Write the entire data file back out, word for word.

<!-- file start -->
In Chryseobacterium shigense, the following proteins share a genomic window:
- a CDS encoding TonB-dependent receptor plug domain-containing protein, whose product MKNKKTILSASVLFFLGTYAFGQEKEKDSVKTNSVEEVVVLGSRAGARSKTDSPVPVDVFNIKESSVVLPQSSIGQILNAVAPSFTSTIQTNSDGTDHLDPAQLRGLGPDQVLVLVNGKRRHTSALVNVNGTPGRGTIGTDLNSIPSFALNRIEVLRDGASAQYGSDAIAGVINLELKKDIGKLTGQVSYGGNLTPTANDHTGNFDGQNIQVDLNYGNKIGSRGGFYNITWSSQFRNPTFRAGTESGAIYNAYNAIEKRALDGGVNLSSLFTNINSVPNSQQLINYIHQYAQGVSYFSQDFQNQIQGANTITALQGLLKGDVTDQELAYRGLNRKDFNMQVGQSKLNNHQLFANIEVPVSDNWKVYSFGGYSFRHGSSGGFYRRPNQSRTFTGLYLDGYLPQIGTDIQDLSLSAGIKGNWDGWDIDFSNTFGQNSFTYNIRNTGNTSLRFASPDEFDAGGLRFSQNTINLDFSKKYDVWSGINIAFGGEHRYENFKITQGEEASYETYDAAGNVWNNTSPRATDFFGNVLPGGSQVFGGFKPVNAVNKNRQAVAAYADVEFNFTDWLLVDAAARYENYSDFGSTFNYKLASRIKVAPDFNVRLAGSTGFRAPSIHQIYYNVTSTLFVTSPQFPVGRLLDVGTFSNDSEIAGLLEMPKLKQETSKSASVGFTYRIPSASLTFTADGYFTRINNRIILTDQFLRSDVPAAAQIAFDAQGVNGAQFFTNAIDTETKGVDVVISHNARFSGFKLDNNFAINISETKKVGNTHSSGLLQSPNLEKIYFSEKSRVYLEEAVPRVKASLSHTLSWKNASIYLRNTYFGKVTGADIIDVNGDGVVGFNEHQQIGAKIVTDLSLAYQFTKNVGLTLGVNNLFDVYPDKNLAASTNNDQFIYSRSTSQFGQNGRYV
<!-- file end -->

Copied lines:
In Chryseobacterium shigense, the following proteins share a genomic window:
- a CDS encoding TonB-dependent receptor plug domain-containing protein, whose product MKNKKTILSASVLFFLGTYAFGQEKEKDSVKTNSVEEVVVLGSRAGARSKTDSPVPVDVFNIKESSVVLPQSSIGQILNAVAPSFTSTIQTNSDGTDHLDPAQLRGLGPDQVLVLVNGKRRHTSALVNVNGTPGRGTIGTDLNSIPSFALNRIEVLRDGASAQYGSDAIAGVINLELKKDIGKLTGQVSYGGNLTPTANDHTGNFDGQNIQVDLNYGNKIGSRGGFYNITWSSQFRNPTFRAGTESGAIYNAYNAIEKRALDGGVNLSSLFTNINSVPNSQQLINYIHQYAQGVSYFSQDFQNQIQGANTITALQGLLKGDVTDQELAYRGLNRKDFNMQVGQSKLNNHQLFANIEVPVSDNWKVYSFGGYSFRHGSSGGFYRRPNQSRTFTGLYLDGYLPQIGTDIQDLSLSAGIKGNWDGWDIDFSNTFGQNSFTYNIRNTGNTSLRFASPDEFDAGGLRFSQNTINLDFSKKYDVWSGINIAFGGEHRYENFKITQGEEASYETYDAAGNVWNNTSPRATDFFGNVLPGGSQVFGGFKPVNAVNKNRQAVAAYADVEFNFTDWLLVDAAARYENYSDFGSTFNYKLASRIKVAPDFNVRLAGSTGFRAPSIHQIYYNVTSTLFVTSPQFPVGRLLDVGTFSNDSEIAGLLEMPKLKQETSKSASVGFTYRIPSASLTFTADGYFTRINNRIILTDQFLRSDVPAAAQIAFDAQGVNGAQFFTNAIDTETKGVDVVISHNARFSGFKLDNNFAINISETKKVGNTHSSGLLQSPNLEKIYFSEKSRVYLEEAVPRVKASLSHTLSWKNASIYLRNTYFGKVTGADIIDVNGDGVVGFNEHQQIGAKIVTDLSLAYQFTKNVGLTLGVNNLFDVYPDKNLAASTNNDQFIYSRSTSQFGQNGRYV